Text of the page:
We have all gotten excited about a goal race and starting running lots of miles at goal pace from day one. Even if you’re following the hard/easy principle of training, doing too many miles at goal pace too far out from your race can cause you to peak early and feel flat on race day.

With a speed segment, your focus is on running workouts faster than goal pace. You won’t peak too early in the marathon when you’re not running too many marathon paced miles in those first few weeks of training.

3. Increase your speed

So this is a very obvious benefit but certainly one worth reiterating: a speed segment will help you run faster. When marathon long runs build up to 17+ miles and your quality workouts focus on practicing goal race pace, you won’t have the time or energy to build speed. Nor should you in those later weeks of highly specific race training – short and fast intervals are not specific to the marathon.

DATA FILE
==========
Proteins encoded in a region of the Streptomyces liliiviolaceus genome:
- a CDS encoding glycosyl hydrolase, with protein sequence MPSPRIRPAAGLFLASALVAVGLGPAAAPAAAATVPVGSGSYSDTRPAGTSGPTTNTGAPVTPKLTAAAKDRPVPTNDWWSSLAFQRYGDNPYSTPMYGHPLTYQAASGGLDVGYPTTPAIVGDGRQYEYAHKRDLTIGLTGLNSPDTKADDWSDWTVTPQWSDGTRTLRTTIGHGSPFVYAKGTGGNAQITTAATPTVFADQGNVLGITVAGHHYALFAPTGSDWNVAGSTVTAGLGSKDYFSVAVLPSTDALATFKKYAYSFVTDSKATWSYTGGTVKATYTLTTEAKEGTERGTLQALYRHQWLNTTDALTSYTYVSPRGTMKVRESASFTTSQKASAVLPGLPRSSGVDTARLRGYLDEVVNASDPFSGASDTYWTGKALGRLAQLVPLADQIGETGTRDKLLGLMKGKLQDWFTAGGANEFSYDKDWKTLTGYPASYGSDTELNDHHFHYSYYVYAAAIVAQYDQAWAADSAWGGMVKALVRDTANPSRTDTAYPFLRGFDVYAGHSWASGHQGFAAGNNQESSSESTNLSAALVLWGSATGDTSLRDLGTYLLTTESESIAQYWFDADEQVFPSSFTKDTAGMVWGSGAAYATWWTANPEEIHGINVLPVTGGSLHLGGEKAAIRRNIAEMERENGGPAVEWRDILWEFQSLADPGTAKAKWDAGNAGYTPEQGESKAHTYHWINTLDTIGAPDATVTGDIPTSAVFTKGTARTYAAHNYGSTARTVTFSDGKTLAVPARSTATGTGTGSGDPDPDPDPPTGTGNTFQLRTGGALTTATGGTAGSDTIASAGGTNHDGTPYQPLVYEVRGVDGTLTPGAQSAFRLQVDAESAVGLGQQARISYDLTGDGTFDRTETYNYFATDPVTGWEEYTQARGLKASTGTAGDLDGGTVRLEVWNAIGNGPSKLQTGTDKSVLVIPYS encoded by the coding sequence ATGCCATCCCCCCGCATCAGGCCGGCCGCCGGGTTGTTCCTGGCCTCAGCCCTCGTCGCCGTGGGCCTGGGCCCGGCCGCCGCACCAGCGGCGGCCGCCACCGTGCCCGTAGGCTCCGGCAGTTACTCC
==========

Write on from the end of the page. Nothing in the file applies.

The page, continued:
The early weeks of marathon training provide you with a bit flexibility in terms of your workouts, particularly if you are training for 16-20 weeks. If you are aiming to PR in your next marathon, the speed segment is your opportunity to jumpstart some speed into your legs to help you reach that goal.

How and Why to Include a Speed Segment in Marathon Training

How to Do a Speed Segment:

Before all else, a speed segment hinges upon your aerobic base. If you are newer runner who has not spent at least a year building your aerobic base through easy runs, focus on your base and save the speed segment for later marathons.